Remembering our veterans
To the Editor:
I received a recent e-mail from an old Vietnam buddy from Idaho in response to an email I forwarded to him about the recent anniversary of General James Doolittle's famous raid over Japan following the bombing of Pearl Harbor, immortalized in the movie, Thirty Seconds Over Tokyo. Earlier this year the last four survivors of that raid, all in their 90s, gathered for perhaps the last time for their annual reunion and ritual of toasting their comrades who have passed on.
My good friend remarked about the significant difference between the World War II veterans and those of us who served during Vietnam. "They have great reunions. The majority of us did not keep up with each other because most of us hid the fact we served in Vietnam." What a shame that so many of our Vietnam veterans still feel shunned some 40 years after the war ended. We answered our country's call and got blamed for our patriotism. Judging from the many who visited and paid their respects to the 58,267 fallen heroes whose names appeared on the Vietnam Memorial Traveling Wall in No. Haverhill this past May and by the 2000 plus in attendance at the Vietnam Veterans Welcome Home Ceremony in Concord on March 30 of this year that long overdue Welcome Home is slowly becoming a reality.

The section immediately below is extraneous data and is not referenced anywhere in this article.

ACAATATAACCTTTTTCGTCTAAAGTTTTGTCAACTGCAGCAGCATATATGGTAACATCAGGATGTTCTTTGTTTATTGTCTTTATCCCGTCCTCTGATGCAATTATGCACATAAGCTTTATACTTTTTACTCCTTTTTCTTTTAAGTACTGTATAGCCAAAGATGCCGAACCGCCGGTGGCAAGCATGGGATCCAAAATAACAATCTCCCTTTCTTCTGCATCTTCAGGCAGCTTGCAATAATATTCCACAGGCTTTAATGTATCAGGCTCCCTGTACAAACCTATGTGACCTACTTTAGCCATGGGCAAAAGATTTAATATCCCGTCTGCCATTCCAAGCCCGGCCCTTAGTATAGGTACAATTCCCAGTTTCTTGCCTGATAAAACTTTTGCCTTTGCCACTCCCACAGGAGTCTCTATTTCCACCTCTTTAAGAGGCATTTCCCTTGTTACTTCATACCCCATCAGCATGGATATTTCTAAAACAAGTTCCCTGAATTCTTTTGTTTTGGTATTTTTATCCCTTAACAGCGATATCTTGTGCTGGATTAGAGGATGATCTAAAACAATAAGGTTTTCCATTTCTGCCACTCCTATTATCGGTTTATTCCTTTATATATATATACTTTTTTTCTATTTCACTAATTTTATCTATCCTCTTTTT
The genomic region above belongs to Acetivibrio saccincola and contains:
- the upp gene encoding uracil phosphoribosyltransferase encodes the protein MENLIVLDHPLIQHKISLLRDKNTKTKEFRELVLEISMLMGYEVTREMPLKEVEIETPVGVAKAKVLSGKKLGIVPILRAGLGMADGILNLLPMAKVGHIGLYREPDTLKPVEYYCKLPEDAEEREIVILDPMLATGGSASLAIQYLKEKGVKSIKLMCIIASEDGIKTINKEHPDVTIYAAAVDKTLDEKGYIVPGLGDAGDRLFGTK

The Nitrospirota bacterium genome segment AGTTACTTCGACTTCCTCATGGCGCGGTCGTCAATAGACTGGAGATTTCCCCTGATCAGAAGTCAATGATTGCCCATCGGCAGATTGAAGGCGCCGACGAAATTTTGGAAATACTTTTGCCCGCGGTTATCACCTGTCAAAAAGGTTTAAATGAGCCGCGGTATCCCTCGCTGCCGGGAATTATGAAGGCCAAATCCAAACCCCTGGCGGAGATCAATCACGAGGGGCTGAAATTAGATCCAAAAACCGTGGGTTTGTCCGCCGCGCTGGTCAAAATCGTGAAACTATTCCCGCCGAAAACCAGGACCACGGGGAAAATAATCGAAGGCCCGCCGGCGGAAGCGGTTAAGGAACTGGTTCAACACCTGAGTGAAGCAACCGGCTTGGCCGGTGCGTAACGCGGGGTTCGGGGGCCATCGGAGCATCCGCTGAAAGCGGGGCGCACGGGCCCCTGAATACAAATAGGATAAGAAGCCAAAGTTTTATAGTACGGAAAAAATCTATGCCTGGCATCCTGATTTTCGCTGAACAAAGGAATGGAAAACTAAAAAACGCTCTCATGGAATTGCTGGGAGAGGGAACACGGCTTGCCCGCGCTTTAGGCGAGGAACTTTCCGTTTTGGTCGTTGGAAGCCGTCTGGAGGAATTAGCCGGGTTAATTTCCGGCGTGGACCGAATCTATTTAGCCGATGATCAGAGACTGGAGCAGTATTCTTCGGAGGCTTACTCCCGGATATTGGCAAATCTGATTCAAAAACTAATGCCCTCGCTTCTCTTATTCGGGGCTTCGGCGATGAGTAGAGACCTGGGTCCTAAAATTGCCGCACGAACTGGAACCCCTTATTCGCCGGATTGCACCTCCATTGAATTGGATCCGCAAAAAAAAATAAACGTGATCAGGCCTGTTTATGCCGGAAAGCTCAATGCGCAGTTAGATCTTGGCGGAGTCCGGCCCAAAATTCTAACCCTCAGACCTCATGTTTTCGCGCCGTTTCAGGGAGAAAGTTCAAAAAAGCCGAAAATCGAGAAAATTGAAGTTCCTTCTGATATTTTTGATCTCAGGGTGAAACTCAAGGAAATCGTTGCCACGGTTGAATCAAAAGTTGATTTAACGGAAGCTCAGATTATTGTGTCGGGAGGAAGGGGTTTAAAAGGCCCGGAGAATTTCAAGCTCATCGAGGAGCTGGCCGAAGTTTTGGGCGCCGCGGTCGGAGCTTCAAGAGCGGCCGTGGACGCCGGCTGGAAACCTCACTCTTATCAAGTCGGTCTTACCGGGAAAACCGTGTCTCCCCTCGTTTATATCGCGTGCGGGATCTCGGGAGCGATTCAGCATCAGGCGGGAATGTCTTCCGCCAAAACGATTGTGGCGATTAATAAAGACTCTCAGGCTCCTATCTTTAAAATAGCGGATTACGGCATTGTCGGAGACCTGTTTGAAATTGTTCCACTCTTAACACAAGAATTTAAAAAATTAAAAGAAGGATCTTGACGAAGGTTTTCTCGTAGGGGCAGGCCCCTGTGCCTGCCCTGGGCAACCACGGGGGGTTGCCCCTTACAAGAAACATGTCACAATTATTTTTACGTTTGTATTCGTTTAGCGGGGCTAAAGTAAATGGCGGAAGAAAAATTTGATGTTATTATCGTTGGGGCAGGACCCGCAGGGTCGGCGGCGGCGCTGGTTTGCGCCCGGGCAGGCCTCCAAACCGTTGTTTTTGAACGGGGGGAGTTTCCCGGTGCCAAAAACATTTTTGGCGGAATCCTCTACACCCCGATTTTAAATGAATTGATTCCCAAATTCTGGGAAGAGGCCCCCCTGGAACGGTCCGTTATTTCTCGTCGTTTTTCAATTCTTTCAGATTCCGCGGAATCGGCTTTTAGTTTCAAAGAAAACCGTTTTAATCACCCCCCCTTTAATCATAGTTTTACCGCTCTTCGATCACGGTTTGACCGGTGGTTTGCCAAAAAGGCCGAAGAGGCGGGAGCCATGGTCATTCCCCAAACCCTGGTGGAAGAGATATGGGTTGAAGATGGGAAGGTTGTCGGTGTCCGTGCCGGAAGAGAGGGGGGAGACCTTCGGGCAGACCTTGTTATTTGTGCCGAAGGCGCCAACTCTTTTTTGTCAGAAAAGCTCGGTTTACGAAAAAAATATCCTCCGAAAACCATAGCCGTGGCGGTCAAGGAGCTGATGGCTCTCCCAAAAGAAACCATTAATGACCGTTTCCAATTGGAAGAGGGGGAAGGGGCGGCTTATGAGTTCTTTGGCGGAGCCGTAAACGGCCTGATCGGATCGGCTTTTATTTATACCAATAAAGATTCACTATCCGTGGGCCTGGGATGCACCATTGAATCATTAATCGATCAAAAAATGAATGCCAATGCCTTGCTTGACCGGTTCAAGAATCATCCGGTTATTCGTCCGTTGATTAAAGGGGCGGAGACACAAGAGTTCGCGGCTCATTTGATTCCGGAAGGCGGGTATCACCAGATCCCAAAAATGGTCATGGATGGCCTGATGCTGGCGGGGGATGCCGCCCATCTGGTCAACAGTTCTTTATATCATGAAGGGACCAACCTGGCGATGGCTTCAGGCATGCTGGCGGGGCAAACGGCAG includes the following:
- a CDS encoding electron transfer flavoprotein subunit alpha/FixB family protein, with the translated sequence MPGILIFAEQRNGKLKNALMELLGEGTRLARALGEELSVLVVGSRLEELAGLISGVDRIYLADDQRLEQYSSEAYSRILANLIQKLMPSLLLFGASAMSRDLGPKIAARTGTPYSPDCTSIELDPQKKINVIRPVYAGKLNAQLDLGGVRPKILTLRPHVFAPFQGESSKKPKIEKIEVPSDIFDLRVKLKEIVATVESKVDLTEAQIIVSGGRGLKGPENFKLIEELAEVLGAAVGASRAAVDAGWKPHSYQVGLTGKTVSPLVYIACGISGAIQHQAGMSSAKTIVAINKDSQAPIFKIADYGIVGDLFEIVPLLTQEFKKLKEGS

There are Vietnam and Vietnam era veterans out there still hurting from the way they were treated upon returning home. As Americans we need to continue to reach out and extend the thanks and Welcome Home they never received.
The glasses will soon be emptied for the last of the Doolittle Raiders as well as our other living WWII vets. Next in line is the aging population of Korean War veterans followed by those who served during the Vietnam era. While they are still with us give thanks for their service with give a special long overdue Welcome Home to the Vietnam and Vietnam era veterans. I have received my due and I hope you will join me in thanking other Vietnam era veterans and all the men and women from all branches of the service, past and present, for their sacrifices for our country. A thank you for your service will make their day. You can't thank them enough.